Reverberation adds to the experience
Room acoustics strongly affect how we perceive any musical instrument, and this is especially so with the organ. Most often we listen to an organ in a reverberant church space and consequently become accustomed to the signature that reverberation adds to the experience. A large organ without a reverberant acoustic can be poorly integrated and unsatisfying to listen to; indeed Bach is reported to have said that reverberation is the most important stop on the organ.
I recall listening to the opening recital from the Festival Hall of the newly restored organ and wishing there was more bloom in the hall. Even though the reverberation characteristics had been improved in the restored hall, it just sounded wrong to my ears for a large instrument to be playing in what seemed like a small space.
Multi-purpose halls present a challenge when voicing
Multi-purpose halls consequently present pipe and digital organ builders alike with a real challenge to get a pleasing result. Such halls are often built with a compromise (and sometimes variable) acoustic specification that can handle a wide range of different events. Presenting speech clearly is often extremely important, and this requires a shortish reverberation time of no more than about a second. For music it can be hard to make the acoustics sufficiently variable to be long enough for classical music and organ performances, especially when the hall is full. Voicing an organ for such a space was the challenge at Swansea University’s new Great Hall.
As you can see in the installation blog for this instrument, conditions for its installation precluded any serious attempt at voicing and I did not get to hear our work until I returned in September 2016 for the first solo recital use of the instrument. The preceding uses had been for graduation ceremonies — so mainly processional music at the start and finish of the event and some hymns in between.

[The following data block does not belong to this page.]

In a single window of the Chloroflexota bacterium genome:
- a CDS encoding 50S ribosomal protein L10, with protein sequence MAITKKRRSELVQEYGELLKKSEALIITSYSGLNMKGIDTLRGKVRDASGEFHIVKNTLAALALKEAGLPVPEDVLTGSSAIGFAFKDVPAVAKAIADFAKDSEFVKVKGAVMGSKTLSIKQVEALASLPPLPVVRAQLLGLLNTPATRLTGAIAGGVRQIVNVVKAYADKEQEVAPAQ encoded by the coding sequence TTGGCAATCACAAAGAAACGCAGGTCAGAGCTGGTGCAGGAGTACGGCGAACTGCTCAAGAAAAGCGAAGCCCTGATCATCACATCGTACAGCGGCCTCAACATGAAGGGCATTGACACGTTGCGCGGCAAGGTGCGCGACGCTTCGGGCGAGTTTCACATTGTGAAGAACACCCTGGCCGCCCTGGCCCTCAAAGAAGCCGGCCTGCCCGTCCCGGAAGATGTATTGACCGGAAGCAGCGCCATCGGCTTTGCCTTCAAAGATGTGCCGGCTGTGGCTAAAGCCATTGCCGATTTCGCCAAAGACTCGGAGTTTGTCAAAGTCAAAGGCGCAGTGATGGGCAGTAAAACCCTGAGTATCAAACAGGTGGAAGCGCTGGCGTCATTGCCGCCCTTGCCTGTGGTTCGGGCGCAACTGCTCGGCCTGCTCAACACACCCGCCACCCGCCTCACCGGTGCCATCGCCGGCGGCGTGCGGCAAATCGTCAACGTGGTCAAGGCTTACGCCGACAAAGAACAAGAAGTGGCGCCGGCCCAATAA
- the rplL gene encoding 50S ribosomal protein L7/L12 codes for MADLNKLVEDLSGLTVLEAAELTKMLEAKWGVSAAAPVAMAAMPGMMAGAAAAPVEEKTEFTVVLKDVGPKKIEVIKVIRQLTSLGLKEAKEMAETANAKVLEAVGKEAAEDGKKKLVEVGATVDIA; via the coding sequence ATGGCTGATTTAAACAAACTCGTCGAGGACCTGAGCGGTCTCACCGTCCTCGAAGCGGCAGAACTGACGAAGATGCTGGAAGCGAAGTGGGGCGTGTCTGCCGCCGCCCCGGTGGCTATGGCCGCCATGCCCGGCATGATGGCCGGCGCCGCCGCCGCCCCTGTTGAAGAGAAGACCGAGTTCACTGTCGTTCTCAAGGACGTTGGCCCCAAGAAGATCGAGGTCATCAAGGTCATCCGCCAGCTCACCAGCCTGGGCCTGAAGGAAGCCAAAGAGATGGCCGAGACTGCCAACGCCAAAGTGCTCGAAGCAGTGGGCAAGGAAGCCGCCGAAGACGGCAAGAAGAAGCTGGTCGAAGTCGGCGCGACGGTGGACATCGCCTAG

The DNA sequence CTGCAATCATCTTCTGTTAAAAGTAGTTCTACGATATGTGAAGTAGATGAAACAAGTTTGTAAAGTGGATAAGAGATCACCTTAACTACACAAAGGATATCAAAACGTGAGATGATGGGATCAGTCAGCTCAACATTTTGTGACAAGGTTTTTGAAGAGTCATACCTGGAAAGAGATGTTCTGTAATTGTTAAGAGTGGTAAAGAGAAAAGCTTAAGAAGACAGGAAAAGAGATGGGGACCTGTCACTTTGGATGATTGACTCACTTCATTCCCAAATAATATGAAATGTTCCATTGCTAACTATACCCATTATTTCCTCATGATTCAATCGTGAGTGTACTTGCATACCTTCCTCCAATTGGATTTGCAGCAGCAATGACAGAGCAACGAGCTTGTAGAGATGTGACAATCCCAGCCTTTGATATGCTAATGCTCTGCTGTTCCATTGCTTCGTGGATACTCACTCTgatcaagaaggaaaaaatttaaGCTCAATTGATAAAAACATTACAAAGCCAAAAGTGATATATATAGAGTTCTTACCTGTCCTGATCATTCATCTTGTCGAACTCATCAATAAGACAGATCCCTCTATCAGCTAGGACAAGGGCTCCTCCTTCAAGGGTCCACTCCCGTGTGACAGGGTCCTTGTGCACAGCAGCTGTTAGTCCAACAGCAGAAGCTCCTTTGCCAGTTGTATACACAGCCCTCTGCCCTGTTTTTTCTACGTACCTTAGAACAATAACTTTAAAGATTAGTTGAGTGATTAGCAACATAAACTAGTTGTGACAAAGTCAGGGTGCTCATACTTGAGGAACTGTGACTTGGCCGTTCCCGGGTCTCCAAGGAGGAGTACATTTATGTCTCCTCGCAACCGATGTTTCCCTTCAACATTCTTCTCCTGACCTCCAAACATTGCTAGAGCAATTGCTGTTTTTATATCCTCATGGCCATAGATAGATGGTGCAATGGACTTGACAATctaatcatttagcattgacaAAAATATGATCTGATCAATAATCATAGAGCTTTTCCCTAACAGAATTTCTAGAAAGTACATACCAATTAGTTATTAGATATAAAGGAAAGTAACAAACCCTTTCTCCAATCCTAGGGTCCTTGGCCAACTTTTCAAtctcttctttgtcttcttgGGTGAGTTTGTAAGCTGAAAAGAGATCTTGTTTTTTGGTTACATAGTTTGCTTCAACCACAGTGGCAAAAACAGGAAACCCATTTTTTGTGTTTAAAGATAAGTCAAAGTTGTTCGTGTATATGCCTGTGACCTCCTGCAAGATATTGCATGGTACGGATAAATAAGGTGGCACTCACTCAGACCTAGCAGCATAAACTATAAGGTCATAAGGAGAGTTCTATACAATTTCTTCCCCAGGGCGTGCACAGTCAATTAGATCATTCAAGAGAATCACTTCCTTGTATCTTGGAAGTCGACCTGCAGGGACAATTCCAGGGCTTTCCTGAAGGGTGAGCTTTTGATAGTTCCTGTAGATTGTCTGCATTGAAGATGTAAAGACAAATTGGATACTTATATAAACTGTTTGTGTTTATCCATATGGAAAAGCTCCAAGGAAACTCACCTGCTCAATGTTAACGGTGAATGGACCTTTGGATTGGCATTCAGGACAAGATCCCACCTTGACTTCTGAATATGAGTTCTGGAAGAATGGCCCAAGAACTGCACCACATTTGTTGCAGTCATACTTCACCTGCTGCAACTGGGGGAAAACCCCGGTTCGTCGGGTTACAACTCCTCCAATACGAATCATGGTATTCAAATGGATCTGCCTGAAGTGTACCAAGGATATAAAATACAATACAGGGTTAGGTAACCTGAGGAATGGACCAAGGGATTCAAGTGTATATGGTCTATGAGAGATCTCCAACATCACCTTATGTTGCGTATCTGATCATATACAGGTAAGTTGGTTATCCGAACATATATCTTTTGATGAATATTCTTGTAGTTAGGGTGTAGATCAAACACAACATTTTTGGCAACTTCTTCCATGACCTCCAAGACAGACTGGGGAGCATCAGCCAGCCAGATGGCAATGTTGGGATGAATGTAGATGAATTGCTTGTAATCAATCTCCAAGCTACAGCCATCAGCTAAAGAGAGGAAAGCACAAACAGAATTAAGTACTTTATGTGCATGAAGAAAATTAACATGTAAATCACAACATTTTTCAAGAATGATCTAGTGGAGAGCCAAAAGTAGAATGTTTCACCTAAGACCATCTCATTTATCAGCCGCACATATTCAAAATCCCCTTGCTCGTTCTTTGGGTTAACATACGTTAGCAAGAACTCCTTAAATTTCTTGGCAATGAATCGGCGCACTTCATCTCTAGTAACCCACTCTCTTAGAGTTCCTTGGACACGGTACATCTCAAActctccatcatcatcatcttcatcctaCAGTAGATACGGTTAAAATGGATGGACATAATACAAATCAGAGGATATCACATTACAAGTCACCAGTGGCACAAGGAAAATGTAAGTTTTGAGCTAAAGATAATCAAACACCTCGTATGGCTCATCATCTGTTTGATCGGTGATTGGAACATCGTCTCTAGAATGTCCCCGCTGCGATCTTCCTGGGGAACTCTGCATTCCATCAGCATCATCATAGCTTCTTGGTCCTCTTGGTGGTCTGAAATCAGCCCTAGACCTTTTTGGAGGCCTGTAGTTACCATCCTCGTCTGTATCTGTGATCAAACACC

Our first voicing had not proved bold enough to lead singing in a room of 700 bodies and so the subsequent voicing visits had gradually resulted in ever growing power, to a point that when I returned in September the instrument was too bold as a solo recital organ.
We return for revoicing of our Regent Classic digital organ
Consequently, I offered to return to prepare an instrument setting more suited to recital work. This needed three days set aside and the first opportunity to have the hall for this time did not present itself until February 2017. By then we also had available to us a new audio routing algorithm. This is a polyphonic set up directing notes of a single stop to up to 6 speakers using a sophisticated algorithm that avoids any frequency conflicts arriving at a single speaker.
If you, as we do, listen day in day out to digital instruments you will understand that mixture stops and the fifteenths can be the hardest to get to sit well in the chorus. So we focused a lot of attention on to that part of the instrument. We exchanged speakers to provide a softer tone and changed their directional angles and found this had very little effect. The use however of the polyphonic routing of some key voices very quickly created a more pleasing result.
So after a good many hours of work with the obligatory periods to rest the ears we felt we had added a voicing option to the instrument for recital use that would add to the flexibility in a hall where for the most part the organ will be used in an acoustic designed for the spoken word.
It is possible to change these voicing styles quickly at the console, the instrument taking about 2 seconds to move between settings. Whether, under the pressure of imminent performance, the musician, no doubt focused on his piston setting, will remember to add this into his vital pre-performance preparation remains to be seen.
Regent Classic offer many opportunities for adaptation
However back at Regent Classic head office we know the facility is there for this digital organ to be adapted for a public recital. We have set high standards for our work and we know the instruments offer the very best alternative when real pipes are not an option.
This additional voicing challenge had not been anticipated at the time of costing this particular project but we were pleased to do it at our expense so that the instrument can be fully enjoyed in all the roles asked of it.
To find out more about our approach please visit the Voicing & Sound Reproduction page where you will also find a useful video on the topic.
I have had a passion for church organs since the tender age of 12. I own and run Regent Classic Organs with a close attention to the detail that musicians appreciate; and a clear understanding of the benefits of digital technology and keeping to the traditional and emotional elements of organ playing.